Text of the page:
The late Hrant Dink had also brought that same message to the outside world. Despite Hrant’s tragic end, Ahmet Altan still believed that Turkey was on a positive path. His message tried to humanize Turkey’s image. He was sincere when he stated during one of his public speeches: “Turks have hearts and consciences, believe me. We need to proceed to overcome the bloody line of 1915.”

The irony is that Turkey’s “conscience” did not spare him, let along his target audience of Armenians.

When the attempted coup was botched, Erdogan was ecstatic. He said this was a “God-sent gift to us.” Indeed, that pretext gave him the opportunity to settle scores with all his enemies and sink the country into a dungeon. His arch enemy, Fethullah Gulen, is blamed for all the ills of Turkey and one of the problems which he has with the US administration, namely that Washington has refused to extradite Gulen to Turkey where he is to stand trial. Erdogan wants to believe that the US judiciary can operate arbitrarily, just as it does in Turkey, so that the US will pack up Gulen and deliver him to Ankara.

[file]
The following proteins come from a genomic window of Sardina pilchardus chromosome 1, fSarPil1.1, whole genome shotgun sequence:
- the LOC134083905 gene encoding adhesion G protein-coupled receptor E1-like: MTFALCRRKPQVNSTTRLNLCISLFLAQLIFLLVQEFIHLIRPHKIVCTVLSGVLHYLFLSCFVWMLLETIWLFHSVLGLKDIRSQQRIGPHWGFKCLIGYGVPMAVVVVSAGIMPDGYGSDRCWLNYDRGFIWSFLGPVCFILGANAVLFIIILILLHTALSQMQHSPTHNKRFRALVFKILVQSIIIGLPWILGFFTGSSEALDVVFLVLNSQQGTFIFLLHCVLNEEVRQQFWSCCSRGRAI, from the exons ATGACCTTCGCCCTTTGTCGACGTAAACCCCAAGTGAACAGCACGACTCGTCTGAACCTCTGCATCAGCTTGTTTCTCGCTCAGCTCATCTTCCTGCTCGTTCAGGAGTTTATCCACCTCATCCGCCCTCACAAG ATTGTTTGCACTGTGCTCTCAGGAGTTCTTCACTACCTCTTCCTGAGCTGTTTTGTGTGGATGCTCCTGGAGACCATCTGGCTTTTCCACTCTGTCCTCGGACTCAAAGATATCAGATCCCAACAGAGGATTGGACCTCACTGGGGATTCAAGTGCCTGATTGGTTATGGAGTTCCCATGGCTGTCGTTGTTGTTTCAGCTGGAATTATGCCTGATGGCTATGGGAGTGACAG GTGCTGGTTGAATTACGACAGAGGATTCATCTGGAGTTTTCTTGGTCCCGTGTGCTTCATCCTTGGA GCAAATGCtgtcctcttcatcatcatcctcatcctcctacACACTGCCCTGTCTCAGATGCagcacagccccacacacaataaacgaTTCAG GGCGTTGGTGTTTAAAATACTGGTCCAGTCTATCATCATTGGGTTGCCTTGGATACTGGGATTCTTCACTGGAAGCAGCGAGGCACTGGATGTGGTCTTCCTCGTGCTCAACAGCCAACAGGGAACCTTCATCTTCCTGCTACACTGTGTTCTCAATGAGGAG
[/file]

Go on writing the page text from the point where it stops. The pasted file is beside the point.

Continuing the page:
The fallout between the former allies, Erdogan and Gulen, is a blessing in disguise. Because the latter has a much-more suave and discreet method of promoting Islam. Islam is permeated in the US through hundreds of charter schools run by Gulen’s Hizmet Society at the expense of US taxpayers. The same kind of operation extends to many countries. At least, their antagonism cancels out each other’s efforts to proselytize a brand of Islam which seems more moderate but it may degenerate into violence. Anywhere and anytime politics and religion mix, the result can be combustible.

Erdogan has proven to be the necessary evil to perform the dirty work of the west in the Middle East. But while performing that task, he has also betrayed his selfish agenda which is to cater to the Islamic ambitions of his administration.

Holding prisoner 80 million citizens and juggling with the world powers of the East and West will eventually prove too much to handle for this modern Sultan.

Ahmet Altan laments his destiny after the verdict is pronounced by writing: “We will never be pardoned and we will die in a prison cell.”

Erdogan’s untenable policy will certainly precipitate the demise of his rule and disprove Altan’s prophesy.